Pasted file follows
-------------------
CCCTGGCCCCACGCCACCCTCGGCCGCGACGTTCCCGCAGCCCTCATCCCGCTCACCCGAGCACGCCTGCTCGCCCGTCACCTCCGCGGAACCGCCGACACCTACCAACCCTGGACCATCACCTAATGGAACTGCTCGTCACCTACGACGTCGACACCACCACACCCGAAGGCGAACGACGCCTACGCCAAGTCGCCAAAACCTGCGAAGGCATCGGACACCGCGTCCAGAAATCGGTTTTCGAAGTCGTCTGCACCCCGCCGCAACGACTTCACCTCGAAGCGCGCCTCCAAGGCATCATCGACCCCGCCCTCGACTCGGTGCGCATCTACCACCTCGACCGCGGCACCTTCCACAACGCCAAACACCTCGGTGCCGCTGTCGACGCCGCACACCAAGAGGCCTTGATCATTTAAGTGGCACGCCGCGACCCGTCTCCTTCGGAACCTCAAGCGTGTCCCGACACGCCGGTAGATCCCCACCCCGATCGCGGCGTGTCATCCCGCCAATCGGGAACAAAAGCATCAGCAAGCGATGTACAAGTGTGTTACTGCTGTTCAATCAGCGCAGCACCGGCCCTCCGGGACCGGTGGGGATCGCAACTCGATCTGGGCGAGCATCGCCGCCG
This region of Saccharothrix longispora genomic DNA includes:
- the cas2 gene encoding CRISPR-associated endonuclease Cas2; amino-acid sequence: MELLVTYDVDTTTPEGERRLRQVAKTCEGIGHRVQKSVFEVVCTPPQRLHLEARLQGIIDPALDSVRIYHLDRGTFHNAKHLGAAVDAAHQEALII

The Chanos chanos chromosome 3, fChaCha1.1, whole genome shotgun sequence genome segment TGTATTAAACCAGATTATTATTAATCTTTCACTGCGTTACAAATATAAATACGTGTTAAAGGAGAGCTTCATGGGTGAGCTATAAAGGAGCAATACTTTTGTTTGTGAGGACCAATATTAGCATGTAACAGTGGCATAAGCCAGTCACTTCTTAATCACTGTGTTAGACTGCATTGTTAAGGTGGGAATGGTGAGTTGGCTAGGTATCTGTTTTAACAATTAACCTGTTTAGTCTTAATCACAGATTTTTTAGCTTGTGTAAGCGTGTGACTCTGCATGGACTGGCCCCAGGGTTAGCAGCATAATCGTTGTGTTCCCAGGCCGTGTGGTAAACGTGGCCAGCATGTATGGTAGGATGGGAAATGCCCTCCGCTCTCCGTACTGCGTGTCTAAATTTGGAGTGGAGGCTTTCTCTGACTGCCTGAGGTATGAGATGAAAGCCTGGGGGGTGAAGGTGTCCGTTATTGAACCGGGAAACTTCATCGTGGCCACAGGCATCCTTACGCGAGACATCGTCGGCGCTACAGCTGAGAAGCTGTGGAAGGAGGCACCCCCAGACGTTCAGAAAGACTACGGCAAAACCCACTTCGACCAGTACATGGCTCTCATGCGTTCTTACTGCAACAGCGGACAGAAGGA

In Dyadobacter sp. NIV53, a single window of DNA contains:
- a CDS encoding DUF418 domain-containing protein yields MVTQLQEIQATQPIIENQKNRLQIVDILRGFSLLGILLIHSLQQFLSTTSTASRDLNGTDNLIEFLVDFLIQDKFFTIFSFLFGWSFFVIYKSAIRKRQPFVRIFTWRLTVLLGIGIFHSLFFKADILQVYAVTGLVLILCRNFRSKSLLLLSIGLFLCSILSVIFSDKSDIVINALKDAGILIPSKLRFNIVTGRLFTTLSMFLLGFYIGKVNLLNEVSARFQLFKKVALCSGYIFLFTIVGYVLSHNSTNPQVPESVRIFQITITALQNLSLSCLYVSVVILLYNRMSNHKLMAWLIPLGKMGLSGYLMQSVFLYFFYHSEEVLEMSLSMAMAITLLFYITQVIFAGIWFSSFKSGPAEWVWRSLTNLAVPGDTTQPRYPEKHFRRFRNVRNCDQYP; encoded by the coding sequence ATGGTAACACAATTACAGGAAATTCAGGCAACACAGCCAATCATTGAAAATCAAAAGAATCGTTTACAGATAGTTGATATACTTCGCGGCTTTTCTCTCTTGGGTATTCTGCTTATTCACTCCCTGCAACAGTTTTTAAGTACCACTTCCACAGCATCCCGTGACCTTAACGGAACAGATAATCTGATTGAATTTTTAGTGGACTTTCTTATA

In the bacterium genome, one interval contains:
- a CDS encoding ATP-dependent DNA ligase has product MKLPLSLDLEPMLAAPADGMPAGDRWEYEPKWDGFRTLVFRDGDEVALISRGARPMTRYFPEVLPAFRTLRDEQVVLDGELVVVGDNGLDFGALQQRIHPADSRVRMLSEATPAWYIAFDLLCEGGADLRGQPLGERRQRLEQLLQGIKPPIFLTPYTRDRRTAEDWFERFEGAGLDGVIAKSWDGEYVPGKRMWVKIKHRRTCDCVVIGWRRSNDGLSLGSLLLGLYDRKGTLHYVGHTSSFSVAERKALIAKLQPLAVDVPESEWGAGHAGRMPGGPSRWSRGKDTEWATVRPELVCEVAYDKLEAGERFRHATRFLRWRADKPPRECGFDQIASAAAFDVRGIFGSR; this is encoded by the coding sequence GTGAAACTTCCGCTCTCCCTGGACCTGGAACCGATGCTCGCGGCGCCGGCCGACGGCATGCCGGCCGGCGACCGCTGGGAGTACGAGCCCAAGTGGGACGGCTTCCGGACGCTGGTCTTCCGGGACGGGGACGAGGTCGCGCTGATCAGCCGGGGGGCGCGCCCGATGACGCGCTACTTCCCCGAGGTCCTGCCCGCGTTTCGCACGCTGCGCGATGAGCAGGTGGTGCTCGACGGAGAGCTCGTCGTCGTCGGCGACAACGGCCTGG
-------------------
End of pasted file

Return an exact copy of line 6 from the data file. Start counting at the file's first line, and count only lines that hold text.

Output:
- a CDS encoding DUF418 domain-containing protein yields MVTQLQEIQATQPIIENQKNRLQIVDILRGFSLLGILLIHSLQQFLSTTSTASRDLNGTDNLIEFLVDFLIQDKFFTIFSFLFGWSFFVIYKSAIRKRQPFVRIFTWRLTVLLGIGIFHSLFFKADILQVYAVTGLVLILCRNFRSKSLLLLSIGLFLCSILSVIFSDKSDIVINALKDAGILIPSKLRFNIVTGRLFTTLSMFLLGFYIGKVNLLNEVSARFQLFKKVALCSGYIFLFTIVGYVLSHNSTNPQVPESVRIFQITITALQNLSLSCLYVSVVILLYNRMSNHKLMAWLIPLGKMGLSGYLMQSVFLYFFYHSEEVLEMSLSMAMAITLLFYITQVIFAGIWFSSFKSGPAEWVWRSLTNLAVPGDTTQPRYPEKHFRRFRNVRNCDQYP; encoded by the coding sequence ATGGTAACACAATTACAGGAAATTCAGGCAACACAGCCAATCATTGAAAATCAAAAGAATCGTTTACAGATAGTTGATATACTTCGCGGCTTTTCTCTCTTGGGTATTCTGCTTATTCACTCCCTGCAACAGTTTTTAAGTACCACTTCCACAGCATCCCGTGACCTTAACGGAACAGATAATCTGATTGAATTTTTAGTGGACTTTCTTATA